McDonald said Mayer's research confirmed the sense of unease felt by many Americans, which could have ramifications beyond the current metadata debate.
"Mobile phones are basically tracking devices, but in addition to geographic data, Jonathan showed you can obtain rich information on daily lives and associations," she said. "This speaks directly to strongly protected privacy issues. No one is calling for stopping all surveillance, but these new dragnet programs essentially treat everyone as criminals and terrorists all the time. People are wondering if they can trust government on anything, and that's dangerous."
Mayer's ability to have significant public impact while still a young academic stems directly from his unusual combination of legal and computer acumen, according to John C. Mitchell, the Mary and Gordon Crary Family Professor in the School of Engineering and Stanford vice provost for online learning. Mitchell, who is Mayer's adviser, is a professor of computer science and, by courtesy, of electrical engineering.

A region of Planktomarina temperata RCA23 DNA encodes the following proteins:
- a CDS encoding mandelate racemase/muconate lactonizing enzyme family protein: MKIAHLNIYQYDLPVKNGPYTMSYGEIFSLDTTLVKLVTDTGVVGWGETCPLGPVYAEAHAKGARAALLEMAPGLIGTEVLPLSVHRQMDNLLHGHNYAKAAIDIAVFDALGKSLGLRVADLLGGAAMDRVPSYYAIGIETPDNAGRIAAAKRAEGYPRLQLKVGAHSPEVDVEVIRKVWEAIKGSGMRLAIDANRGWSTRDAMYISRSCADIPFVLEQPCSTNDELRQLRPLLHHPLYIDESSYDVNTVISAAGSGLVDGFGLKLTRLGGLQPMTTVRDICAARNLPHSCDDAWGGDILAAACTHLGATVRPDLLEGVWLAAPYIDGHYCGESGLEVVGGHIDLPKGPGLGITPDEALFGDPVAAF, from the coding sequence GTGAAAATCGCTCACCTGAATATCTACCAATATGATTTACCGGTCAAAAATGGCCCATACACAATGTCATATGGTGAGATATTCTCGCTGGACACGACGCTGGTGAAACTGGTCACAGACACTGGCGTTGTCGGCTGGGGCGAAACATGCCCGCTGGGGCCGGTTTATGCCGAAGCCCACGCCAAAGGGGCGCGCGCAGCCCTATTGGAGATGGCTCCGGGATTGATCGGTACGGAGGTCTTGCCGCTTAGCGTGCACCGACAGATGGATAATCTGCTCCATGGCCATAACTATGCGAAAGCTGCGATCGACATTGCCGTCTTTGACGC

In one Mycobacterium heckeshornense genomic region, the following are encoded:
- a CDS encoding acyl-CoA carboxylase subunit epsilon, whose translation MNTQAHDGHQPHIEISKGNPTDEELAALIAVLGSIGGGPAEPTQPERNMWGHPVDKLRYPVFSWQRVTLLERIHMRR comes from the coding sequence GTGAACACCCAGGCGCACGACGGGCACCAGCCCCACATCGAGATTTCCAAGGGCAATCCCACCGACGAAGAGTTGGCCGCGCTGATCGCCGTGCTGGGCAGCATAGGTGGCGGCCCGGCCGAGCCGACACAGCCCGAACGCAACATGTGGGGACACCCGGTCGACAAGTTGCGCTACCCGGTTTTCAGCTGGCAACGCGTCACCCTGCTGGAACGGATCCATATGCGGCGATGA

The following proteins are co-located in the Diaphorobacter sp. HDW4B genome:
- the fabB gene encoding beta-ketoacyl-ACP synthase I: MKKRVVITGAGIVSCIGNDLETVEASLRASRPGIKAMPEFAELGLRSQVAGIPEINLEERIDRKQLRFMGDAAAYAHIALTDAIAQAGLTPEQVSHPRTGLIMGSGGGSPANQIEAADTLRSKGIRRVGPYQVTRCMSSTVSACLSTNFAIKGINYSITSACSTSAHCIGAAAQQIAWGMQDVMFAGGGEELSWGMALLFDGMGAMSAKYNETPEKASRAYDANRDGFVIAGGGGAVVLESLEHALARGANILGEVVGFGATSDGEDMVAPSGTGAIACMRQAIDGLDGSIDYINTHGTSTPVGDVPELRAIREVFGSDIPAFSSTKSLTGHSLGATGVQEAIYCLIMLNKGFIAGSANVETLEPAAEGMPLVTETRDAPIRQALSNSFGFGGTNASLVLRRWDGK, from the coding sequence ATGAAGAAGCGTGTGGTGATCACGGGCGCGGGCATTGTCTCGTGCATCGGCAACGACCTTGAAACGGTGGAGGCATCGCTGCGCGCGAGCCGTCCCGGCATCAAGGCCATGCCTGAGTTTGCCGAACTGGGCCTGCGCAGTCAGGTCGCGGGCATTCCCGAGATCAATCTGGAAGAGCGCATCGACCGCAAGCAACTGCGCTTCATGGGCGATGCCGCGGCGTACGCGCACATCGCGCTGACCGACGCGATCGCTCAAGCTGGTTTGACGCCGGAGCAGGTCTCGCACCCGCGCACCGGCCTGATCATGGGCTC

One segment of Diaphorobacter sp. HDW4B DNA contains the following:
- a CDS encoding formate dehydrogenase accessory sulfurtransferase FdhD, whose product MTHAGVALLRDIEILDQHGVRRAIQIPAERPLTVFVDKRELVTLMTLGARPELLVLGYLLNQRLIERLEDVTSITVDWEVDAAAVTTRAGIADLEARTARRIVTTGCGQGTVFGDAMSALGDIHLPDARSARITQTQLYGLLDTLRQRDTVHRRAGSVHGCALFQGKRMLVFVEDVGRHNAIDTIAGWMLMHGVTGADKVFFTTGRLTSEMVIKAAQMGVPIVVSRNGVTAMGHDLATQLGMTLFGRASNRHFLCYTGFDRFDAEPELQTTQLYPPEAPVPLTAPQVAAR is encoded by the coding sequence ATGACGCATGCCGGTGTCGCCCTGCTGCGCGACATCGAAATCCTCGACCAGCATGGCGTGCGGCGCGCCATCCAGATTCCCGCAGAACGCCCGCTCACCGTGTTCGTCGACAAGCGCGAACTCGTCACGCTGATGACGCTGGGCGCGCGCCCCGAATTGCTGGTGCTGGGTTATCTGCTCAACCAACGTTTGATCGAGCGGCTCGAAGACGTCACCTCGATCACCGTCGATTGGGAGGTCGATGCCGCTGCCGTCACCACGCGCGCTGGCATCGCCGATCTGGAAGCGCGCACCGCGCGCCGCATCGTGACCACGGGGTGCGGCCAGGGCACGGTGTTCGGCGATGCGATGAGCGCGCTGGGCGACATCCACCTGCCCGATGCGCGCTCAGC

"That ability to apply high technology to legal issues, to understand both fields so deeply – well, not many people have those skill sets," said Mitchell. "In fact, he seems one of a kind. We're lucky to have him working on these issues. I don't know anyone else who could do it."
Go 'geekward,' young man
Mayer traces his interest in computer science – his "geekward leanings," as he puts it – to his childhood in Chicago, where he logged a lot of time on his family's Apple IIGS computer. Once, when he received an elementary school writing assignment, he developed a web page instead. This was in the early stages of the World Wide Web, and his accomplishment engendered both respect and confusion.
As his facility with computers grew, he became increasingly interested in security issues. This was sometimes expressed in unorthodox – even mischievous – fashion. He couldn't help but hack.